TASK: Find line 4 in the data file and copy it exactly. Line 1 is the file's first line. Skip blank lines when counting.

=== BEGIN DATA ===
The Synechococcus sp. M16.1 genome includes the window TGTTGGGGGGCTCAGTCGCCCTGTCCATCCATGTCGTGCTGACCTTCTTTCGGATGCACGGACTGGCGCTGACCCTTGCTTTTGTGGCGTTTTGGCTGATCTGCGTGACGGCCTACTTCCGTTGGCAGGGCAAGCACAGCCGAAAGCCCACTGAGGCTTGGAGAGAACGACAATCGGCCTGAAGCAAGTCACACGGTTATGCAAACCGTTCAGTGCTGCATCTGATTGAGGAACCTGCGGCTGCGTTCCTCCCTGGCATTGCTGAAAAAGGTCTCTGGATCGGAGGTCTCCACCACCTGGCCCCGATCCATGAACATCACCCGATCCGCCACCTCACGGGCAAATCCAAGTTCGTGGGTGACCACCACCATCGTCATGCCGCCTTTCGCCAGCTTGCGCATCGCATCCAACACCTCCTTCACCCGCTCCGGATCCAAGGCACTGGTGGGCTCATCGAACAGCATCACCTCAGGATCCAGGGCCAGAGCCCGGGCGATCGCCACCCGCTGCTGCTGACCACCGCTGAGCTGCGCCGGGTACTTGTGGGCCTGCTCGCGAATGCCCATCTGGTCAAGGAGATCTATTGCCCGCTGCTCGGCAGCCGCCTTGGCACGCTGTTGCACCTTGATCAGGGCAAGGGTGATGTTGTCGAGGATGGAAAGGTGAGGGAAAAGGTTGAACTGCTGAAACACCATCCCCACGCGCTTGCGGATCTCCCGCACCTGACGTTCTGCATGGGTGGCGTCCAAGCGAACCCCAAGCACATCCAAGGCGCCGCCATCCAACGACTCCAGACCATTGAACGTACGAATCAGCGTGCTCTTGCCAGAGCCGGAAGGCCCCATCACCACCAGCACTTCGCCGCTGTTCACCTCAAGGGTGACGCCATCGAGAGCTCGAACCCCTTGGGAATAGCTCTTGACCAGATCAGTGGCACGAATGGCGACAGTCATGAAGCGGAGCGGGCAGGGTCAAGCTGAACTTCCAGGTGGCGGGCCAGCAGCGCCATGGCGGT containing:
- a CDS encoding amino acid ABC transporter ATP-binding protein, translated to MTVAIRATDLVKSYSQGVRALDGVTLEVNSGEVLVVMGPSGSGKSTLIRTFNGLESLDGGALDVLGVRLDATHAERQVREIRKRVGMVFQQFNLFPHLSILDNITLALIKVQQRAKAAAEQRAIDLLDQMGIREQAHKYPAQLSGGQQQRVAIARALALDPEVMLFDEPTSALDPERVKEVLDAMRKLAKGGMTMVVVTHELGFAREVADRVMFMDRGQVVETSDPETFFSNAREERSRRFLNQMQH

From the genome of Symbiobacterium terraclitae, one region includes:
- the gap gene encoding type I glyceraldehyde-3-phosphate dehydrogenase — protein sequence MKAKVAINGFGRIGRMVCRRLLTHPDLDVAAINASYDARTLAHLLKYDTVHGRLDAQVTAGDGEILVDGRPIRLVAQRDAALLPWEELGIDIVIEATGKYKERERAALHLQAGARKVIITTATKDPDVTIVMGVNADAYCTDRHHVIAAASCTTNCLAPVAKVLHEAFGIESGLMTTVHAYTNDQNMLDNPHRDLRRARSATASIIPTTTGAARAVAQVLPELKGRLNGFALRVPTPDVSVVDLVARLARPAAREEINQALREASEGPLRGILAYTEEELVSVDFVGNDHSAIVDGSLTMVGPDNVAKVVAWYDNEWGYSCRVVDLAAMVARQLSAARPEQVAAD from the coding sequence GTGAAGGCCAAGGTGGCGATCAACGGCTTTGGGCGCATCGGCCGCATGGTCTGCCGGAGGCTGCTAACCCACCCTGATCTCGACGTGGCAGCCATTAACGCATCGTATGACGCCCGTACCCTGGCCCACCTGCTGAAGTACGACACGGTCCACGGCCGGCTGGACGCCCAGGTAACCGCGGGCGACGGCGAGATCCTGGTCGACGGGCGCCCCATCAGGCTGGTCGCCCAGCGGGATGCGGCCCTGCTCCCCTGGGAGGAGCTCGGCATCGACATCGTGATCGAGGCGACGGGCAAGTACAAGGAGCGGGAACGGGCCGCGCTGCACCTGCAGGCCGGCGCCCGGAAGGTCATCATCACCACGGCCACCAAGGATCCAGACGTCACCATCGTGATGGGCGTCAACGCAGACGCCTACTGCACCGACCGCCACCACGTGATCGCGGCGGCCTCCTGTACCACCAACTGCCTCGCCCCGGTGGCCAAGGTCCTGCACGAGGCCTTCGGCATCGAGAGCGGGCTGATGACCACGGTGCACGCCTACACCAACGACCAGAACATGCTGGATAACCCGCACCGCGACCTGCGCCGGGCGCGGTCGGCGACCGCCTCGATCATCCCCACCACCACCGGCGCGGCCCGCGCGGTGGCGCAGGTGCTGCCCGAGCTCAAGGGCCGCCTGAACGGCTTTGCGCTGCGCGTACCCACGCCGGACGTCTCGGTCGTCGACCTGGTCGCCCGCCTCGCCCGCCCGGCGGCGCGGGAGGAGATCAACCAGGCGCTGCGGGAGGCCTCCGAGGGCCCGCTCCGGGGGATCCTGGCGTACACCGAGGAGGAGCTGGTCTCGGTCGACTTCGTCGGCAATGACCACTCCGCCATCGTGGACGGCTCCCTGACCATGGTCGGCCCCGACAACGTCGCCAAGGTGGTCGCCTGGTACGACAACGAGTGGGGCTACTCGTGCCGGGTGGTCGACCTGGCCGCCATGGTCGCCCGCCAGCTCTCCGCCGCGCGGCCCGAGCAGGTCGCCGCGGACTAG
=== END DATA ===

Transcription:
- the gap gene encoding type I glyceraldehyde-3-phosphate dehydrogenase — protein sequence MKAKVAINGFGRIGRMVCRRLLTHPDLDVAAINASYDARTLAHLLKYDTVHGRLDAQVTAGDGEILVDGRPIRLVAQRDAALLPWEELGIDIVIEATGKYKERERAALHLQAGARKVIITTATKDPDVTIVMGVNADAYCTDRHHVIAAASCTTNCLAPVAKVLHEAFGIESGLMTTVHAYTNDQNMLDNPHRDLRRARSATASIIPTTTGAARAVAQVLPELKGRLNGFALRVPTPDVSVVDLVARLARPAAREEINQALREASEGPLRGILAYTEEELVSVDFVGNDHSAIVDGSLTMVGPDNVAKVVAWYDNEWGYSCRVVDLAAMVARQLSAARPEQVAAD from the coding sequence GTGAAGGCCAAGGTGGCGATCAACGGCTTTGGGCGCATCGGCCGCATGGTCTGCCGGAGGCTGCTAACCCACCCTGATCTCGACGTGGCAGCCATTAACGCATCGTATGACGCCCGTACCCTGGCCCACCTGCTGAAGTACGACACGGTCCACGGCCGGCTGGACGCCCAGGTAACCGCGGGCGACGGCGAGATCCTGGTCGACGGGCGCCCCATCAGGCTGGTCGCCCAGCGGGATGCGGCCCTGCTCCCCTGGGAGGAGCTCGGCATCGACATCGTGATCGAGGCGACGGGCAAGTACAAGGAGCGGGAACGGGCCGCGCTGCACCTGCAGGCCGGCGCCCGGAAGGTCATCATCACCACGGCCACCAAGGATCCAGACGTCACCATCGTGATGGGCGTCAACGCAGACGCCTACTGCACCGACCGCCACCACGTGATCGCGGCGGCCTCCTGTACCACCAACTGCCTCGCCCCGGTGGCCAAGGTCCTGCACGAGGCCTTCGGCATCGAGAGCGGGCTGATGACCACGGTGCACGCCTACACCAACGACCAGAACATGCTGGATAACCCGCACCGCGACCTGCGCCGGGCGCGGTCGGCGACCGCCTCGATCATCCCCACCACCACCGGCGCGGCCCGCGCGGTGGCGCAGGTGCTGCCCGAGCTCAAGGGCCGCCTGAACGGCTTTGCGCTGCGCGTACCCACGCCGGACGTCTCGGTCGTCGACCTGGTCGCCCGCCTCGCCCGCCCGGCGGCGCGGGAGGAGATCAACCAGGCGCTGCGGGAGGCCTCCGAGGGCCCGCTCCGGGGGATCCTGGCGTACACCGAGGAGGAGCTGGTCTCGGTCGACTTCGTCGGCAATGACCACTCCGCCATCGTGGACGGCTCCCTGACCATGGTCGGCCCCGACAACGTCGCCAAGGTGGTCGCCTGGTACGACAACGAGTGGGGCTACTCGTGCCGGGTGGTCGACCTGGCCGCCATGGTCGCCCGCCAGCTCTCCGCCGCGCGGCCCGAGCAGGTCGCCGCGGACTAG